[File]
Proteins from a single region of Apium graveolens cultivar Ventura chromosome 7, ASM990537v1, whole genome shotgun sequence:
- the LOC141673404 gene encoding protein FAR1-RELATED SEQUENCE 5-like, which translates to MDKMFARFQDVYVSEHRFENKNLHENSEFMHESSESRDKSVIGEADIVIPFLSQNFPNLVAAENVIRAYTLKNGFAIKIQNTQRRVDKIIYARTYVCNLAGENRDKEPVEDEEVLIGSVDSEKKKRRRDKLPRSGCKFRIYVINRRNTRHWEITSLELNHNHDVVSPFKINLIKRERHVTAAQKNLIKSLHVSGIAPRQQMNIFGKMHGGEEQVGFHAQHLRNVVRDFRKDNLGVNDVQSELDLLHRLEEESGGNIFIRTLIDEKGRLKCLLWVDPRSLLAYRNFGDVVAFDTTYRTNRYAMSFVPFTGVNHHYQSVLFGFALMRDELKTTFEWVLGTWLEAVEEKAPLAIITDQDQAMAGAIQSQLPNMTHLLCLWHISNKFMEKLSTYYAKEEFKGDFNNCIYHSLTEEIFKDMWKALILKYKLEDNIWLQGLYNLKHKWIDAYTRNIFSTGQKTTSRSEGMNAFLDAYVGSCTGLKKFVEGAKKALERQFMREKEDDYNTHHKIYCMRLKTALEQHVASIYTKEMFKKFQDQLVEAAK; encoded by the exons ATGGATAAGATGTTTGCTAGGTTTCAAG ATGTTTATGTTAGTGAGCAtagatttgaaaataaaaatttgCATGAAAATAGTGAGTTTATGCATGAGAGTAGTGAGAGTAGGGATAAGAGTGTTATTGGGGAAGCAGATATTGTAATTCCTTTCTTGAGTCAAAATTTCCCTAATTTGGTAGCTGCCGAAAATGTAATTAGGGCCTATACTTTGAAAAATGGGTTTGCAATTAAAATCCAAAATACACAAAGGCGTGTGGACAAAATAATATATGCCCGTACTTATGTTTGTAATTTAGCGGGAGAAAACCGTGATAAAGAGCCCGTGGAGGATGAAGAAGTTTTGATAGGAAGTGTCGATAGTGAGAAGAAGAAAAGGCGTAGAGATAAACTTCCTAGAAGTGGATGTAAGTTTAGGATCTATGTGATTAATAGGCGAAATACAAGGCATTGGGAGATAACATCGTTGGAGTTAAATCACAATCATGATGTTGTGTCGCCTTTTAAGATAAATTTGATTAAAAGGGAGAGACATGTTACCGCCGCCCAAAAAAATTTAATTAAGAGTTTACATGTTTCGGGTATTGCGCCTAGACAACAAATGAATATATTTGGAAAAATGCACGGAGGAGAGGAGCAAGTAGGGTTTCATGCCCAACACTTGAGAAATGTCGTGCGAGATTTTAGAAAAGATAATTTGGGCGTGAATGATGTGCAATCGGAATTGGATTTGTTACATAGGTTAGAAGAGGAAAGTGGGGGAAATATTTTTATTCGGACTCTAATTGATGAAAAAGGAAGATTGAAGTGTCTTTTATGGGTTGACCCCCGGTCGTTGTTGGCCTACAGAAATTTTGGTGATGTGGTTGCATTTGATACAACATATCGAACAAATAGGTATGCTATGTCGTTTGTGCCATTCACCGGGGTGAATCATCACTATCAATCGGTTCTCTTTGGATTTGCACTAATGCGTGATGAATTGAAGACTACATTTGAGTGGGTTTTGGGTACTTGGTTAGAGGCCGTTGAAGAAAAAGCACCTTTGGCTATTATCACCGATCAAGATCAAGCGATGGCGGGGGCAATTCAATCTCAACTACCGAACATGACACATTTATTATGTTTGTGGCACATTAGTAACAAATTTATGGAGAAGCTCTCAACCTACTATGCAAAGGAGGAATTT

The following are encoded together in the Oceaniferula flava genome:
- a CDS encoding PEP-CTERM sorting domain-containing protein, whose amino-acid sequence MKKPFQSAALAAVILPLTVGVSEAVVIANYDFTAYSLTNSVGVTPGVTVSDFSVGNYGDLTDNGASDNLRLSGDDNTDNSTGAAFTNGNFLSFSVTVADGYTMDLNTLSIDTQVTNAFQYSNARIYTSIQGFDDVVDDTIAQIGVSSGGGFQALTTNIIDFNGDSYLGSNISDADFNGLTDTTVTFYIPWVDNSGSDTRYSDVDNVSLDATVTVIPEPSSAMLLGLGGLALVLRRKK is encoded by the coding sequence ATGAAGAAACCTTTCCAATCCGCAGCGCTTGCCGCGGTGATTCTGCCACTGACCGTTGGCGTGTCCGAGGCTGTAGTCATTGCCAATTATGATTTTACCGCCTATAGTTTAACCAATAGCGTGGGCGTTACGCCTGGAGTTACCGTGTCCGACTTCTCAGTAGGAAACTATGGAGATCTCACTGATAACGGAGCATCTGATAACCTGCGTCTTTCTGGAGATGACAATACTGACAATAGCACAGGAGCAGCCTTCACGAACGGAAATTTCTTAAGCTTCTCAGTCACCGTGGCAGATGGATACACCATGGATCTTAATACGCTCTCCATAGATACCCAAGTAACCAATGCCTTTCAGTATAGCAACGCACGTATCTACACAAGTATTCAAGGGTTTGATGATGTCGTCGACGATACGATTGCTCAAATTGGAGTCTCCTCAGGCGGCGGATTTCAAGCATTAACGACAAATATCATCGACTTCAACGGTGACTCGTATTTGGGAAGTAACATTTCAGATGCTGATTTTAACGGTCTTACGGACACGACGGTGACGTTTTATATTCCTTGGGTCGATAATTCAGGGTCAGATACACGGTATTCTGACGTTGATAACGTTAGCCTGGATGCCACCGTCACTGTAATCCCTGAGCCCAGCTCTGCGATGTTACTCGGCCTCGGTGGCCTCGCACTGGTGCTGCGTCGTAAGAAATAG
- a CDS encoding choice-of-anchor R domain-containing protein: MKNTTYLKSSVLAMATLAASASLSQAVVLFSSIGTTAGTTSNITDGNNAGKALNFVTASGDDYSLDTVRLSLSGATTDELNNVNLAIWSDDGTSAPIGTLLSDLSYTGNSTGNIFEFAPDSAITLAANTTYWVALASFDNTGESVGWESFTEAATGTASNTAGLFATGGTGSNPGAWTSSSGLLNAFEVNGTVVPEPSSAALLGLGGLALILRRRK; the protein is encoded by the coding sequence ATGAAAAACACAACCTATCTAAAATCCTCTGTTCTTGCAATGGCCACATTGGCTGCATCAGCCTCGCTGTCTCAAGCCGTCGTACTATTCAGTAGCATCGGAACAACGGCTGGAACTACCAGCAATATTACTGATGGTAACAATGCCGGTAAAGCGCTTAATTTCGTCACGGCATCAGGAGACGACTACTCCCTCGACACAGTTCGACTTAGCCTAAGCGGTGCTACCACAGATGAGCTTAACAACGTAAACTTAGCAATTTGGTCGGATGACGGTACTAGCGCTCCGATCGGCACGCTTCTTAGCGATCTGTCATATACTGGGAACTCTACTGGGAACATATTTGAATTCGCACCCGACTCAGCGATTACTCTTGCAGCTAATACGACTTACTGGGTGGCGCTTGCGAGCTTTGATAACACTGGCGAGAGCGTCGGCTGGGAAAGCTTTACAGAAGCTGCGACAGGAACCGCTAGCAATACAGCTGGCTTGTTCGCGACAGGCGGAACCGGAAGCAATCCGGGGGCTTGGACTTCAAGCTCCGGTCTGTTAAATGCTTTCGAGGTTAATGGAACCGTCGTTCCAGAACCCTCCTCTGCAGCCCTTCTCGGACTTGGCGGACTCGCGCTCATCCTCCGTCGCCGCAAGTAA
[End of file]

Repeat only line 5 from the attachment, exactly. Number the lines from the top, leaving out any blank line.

- a CDS encoding choice-of-anchor R domain-containing protein: MKNTTYLKSSVLAMATLAASASLSQAVVLFSSIGTTAGTTSNITDGNNAGKALNFVTASGDDYSLDTVRLSLSGATTDELNNVNLAIWSDDGTSAPIGTLLSDLSYTGNSTGNIFEFAPDSAITLAANTTYWVALASFDNTGESVGWESFTEAATGTASNTAGLFATGGTGSNPGAWTSSSGLLNAFEVNGTVVPEPSSAALLGLGGLALILRRRK; the protein is encoded by the coding sequence ATGAAAAACACAACCTATCTAAAATCCTCTGTTCTTGCAATGGCCACATTGGCTGCATCAGCCTCGCTGTCTCAAGCCGTCGTACTATTCAGTAGCATCGGAACAACGGCTGGAACTACCAGCAATATTACTGATGGTAACAATGCCGGTAAAGCGCTTAATTTCGTCACGGCATCAGGAGACGACTACTCCCTCGACACAGTTCGACTTAGCCTAAGCGGTGCTACCACAGATGAGCTTAACAACGTAAACTTAGCAATTTGGTCGGATGACGGTACTAGCGCTCCGATCGGCACGCTTCTTAGCGATCTGTCATATACTGGGAACTCTACTGGGAACATATTTGAATTCGCACCCGACTCAGCGATTACTCTTGCAGCTAATACGACTTACTGGGTGGCGCTTGCGAGCTTTGATAACACTGGCGAGAGCGTCGGCTGGGAAAGCTTTACAGAAGCTGCGACAGGAACCGCTAGCAATACAGCTGGCTTGTTCGCGACAGGCGGAACCGGAAGCAATCCGGGGGCTTGGACTTCAAGCTCCGGTCTGTTAAATGCTTTCGAGGTTAATGGAACCGTCGTTCCAGAACCCTCCTCTGCAGCCCTTCTCGGACTTGGCGGACTCGCGCTCATCCTCCGTCGCCGCAAGTAA